Before I get carried away I must mention that Mary will be running a #GIVEAWAY so to take part please leave a comment on this post. Mary is responsible for the giveaway and will contact the winner. I have no involvement in the giveaway. **Please note that I approve posts on my site, I may not approve straight away today because I will will sleeping after working a night shift! Good luck everyone 🙂 xx

Right then, let’s have a look and see what this book is all about…

The perfect read for fans of Mary Wood, Kitty Neale, Val Wood and Nadine Dorries

Clara is forced to flee her home as the Nazis invade the beautiful island of Guernsey

Separated from her mother, far away from anything familiar, she is at the mercy of a cruel shopkeeper. Clara is worked like a dog, but the warmth of her Blackpool friendships will go far to save her.

Julia just wants to find her beloved daughter – but the trials of war will keep them far apart.

They will meet again – but the war will change everything for mother and daughter

Having read the previous book called The Blackpool Lass, (you can read my review here) I was very keen to see if this author could pull at my heart and emotions again! Well! Oh my goodness! Yes she could! Blackpool’s Daughter is such an emotional rollercoaster that took my emotions once again through the wringer.

The story is of Clara and her mother Julia and I first met them on Guernsey, they do not have the best of life their but do make the most of what they have. As the threat of Germany taking over the island looms ever closer, the decision is made to evacuate the children and younger people off the island to the mainland. Clara eventually ends up in Blackpool while Julia remains behind. A change of circumstance makes it possible for Julia to find the fare for passage as well. She wants to find her daughter… but where she is, well no-one seems to know. She is given a rough idea of where Clara was possibly placed.

Oh Clara my goodness… Blackpool sounds like such a perfect place for her to be posted, but it’s not the Blackpool I imagine. Instead Clara is forced to work like a slave for such her obnoxious landlady. What should be a place of safety is in fact dangerous, dirty and an absolute nightmare. Clara’s situation just seems to go from bad to worse with every decision that is forced upon her. Clara is caught up in the back streets, full of danger and deceit. The Author really shows her research in this book as there are so many mentions of relevant things.

Julia does not find it any easier. The anguish at watching her daughter leave is so heartfelt and I really did feel for this strong character. She is one of those silent women that bear all that is thrown at her but not saying anything about. This silent strength is something that she will definitely need as she tries to earn enough to try and find Clara. The strength her mother has is something that Clara has also taken and she will need all her strength to get through some really tough situations.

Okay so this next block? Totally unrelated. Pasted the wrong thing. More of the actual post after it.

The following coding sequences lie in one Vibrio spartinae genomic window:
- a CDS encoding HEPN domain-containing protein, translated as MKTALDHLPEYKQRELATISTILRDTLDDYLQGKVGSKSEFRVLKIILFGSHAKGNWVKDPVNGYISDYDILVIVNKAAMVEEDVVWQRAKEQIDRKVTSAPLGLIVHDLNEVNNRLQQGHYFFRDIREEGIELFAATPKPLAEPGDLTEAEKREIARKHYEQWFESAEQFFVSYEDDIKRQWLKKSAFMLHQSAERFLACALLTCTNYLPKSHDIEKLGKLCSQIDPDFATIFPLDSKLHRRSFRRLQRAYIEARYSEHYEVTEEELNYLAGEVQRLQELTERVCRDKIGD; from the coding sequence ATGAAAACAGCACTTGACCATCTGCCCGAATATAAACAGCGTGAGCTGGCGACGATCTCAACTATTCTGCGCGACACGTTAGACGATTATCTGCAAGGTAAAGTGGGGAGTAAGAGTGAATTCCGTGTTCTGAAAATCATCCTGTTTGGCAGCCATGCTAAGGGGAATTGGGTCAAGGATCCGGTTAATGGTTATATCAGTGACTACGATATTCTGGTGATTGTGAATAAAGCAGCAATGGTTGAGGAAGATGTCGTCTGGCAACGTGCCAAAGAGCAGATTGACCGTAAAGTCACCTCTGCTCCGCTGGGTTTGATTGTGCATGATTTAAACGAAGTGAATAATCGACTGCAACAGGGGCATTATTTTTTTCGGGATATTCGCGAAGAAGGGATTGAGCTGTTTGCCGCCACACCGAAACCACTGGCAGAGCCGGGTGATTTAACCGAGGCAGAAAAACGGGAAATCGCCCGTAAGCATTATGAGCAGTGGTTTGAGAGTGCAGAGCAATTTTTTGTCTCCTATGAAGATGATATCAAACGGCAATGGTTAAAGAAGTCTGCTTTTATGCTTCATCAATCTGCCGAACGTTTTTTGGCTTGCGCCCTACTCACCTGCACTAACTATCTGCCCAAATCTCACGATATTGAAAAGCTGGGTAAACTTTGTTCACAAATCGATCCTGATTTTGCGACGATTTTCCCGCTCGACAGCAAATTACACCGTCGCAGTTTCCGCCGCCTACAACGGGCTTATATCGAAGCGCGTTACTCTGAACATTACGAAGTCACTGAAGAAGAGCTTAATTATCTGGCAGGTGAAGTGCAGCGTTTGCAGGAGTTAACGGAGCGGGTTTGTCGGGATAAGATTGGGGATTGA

Heartbreak and emotion are very strong themes in this book and at times it is gut wrenching to read some of the dilemmas and situations the characters find themselves in. The second world war has such a huge impact on families, communities and the nation as a whole. Pain and suffering is evident, but also that resolve to try to carry on as best as you can is in evidence. But with this resolve there are also the minority that see the war as a means to profit, it is these people who are the real danger.

The stories of the two women are told in quick alternating chapters. Each chapter left me wanting to know what was happening with the other, to see how they were faring and coping. But it was not only the two women that had my interest it was also the people they met along their travels and whose lives they become part of.

Along with the heartbreak and feeling of sadness there is also another emotion, it’s called hope and comes in various different other aspects and from other characters. Hope that mother and daughter will survive, hope they will be united, hope that others are re-united and, hope that futures and lives will eventually get better.

This is such a fabulous read, once I started I really did not want to put it down. The story hit me right from the start and this author really knows how to put her characters and also this reader through the emotional mill.

If you are a fan of historical fiction and family saga’s then you really should check this author out. Blackpool’s Daughter get a Highly Recommended from me! xx

See what other Book Bloggers thought

Maggie Mason is a pseudonym of author Mary Wood. Mary began her career by self-publishing on kindle where many of her sagas reached number one in genre. She was spotted by Pan Macmillan and to date has written many books for them under her own name, with more to come. Mary continues to be proud to write for Pan Macmillan, but is now equally proud and thrilled to take up a second career with Sphere under the name of Maggie Mason. A Blackpool Lass is her first in a planned series of standalone books and trilogies set in her home town of Blackpool.

Mary retired from working for the National Probation Service in 2009, when she took up full time writing, something she’d always dreamed of doing. She follows in the footsteps of her great-grandmother, Dora Langlois, who was an acclaimed author, playwright and actress in the late nineteenth – early twentieth century.